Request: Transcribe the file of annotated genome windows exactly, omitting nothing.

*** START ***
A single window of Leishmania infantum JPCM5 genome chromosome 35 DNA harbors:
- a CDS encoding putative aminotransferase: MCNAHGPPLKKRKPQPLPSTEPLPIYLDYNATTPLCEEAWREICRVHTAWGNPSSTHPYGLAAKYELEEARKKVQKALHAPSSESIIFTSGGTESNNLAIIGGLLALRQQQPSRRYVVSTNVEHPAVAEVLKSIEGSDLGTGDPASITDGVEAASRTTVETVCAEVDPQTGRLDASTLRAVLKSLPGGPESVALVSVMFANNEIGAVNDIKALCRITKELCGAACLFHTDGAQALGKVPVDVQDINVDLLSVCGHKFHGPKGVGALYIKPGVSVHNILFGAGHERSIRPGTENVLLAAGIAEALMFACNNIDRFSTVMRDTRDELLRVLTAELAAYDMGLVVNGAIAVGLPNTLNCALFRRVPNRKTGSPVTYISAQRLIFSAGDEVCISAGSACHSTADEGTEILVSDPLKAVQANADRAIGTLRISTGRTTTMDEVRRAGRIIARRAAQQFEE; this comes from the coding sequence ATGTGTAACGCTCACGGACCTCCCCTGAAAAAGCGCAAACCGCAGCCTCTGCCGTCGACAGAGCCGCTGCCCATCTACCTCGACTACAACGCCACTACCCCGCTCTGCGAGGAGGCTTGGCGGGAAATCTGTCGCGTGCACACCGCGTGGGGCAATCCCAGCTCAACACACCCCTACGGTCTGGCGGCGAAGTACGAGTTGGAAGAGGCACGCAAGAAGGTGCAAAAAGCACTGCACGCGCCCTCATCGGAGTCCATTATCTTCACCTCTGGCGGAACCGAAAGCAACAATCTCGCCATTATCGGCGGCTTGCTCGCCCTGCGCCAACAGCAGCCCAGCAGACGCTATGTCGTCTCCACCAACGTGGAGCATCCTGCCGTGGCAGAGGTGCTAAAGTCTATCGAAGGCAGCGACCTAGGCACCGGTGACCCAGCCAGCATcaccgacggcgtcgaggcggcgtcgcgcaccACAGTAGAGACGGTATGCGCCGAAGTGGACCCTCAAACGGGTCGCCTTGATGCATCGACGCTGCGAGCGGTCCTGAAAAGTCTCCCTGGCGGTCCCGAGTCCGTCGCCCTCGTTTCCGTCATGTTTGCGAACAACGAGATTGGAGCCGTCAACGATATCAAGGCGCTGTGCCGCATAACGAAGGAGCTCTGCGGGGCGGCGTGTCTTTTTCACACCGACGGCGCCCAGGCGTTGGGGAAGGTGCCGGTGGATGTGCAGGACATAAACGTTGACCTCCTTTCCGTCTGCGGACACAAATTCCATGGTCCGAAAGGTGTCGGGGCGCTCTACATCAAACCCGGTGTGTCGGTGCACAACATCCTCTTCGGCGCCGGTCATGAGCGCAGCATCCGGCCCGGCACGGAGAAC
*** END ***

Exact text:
A single window of Leishmania infantum JPCM5 genome chromosome 35 DNA harbors:
- a CDS encoding putative aminotransferase: MCNAHGPPLKKRKPQPLPSTEPLPIYLDYNATTPLCEEAWREICRVHTAWGNPSSTHPYGLAAKYELEEARKKVQKALHAPSSESIIFTSGGTESNNLAIIGGLLALRQQQPSRRYVVSTNVEHPAVAEVLKSIEGSDLGTGDPASITDGVEAASRTTVETVCAEVDPQTGRLDASTLRAVLKSLPGGPESVALVSVMFANNEIGAVNDIKALCRITKELCGAACLFHTDGAQALGKVPVDVQDINVDLLSVCGHKFHGPKGVGALYIKPGVSVHNILFGAGHERSIRPGTENVLLAAGIAEALMFACNNIDRFSTVMRDTRDELLRVLTAELAAYDMGLVVNGAIAVGLPNTLNCALFRRVPNRKTGSPVTYISAQRLIFSAGDEVCISAGSACHSTADEGTEILVSDPLKAVQANADRAIGTLRISTGRTTTMDEVRRAGRIIARRAAQQFEE; this comes from the coding sequence ATGTGTAACGCTCACGGACCTCCCCTGAAAAAGCGCAAACCGCAGCCTCTGCCGTCGACAGAGCCGCTGCCCATCTACCTCGACTACAACGCCACTACCCCGCTCTGCGAGGAGGCTTGGCGGGAAATCTGTCGCGTGCACACCGCGTGGGGCAATCCCAGCTCAACACACCCCTACGGTCTGGCGGCGAAGTACGAGTTGGAAGAGGCACGCAAGAAGGTGCAAAAAGCACTGCACGCGCCCTCATCGGAGTCCATTATCTTCACCTCTGGCGGAACCGAAAGCAACAATCTCGCCATTATCGGCGGCTTGCTCGCCCTGCGCCAACAGCAGCCCAGCAGACGCTATGTCGTCTCCACCAACGTGGAGCATCCTGCCGTGGCAGAGGTGCTAAAGTCTATCGAAGGCAGCGACCTAGGCACCGGTGACCCAGCCAGCATcaccgacggcgtcgaggcggcgtcgcgcaccACAGTAGAGACGGTATGCGCCGAAGTGGACCCTCAAACGGGTCGCCTTGATGCATCGACGCTGCGAGCGGTCCTGAAAAGTCTCCCTGGCGGTCCCGAGTCCGTCGCCCTCGTTTCCGTCATGTTTGCGAACAACGAGATTGGAGCCGTCAACGATATCAAGGCGCTGTGCCGCATAACGAAGGAGCTCTGCGGGGCGGCGTGTCTTTTTCACACCGACGGCGCCCAGGCGTTGGGGAAGGTGCCGGTGGATGTGCAGGACATAAACGTTGACCTCCTTTCCGTCTGCGGACACAAATTCCATGGTCCGAAAGGTGTCGGGGCGCTCTACATCAAACCCGGTGTGTCGGTGCACAACATCCTCTTCGGCGCCGGTCATGAGCGCAGCATCCGGCCCGGCACGGAGAAC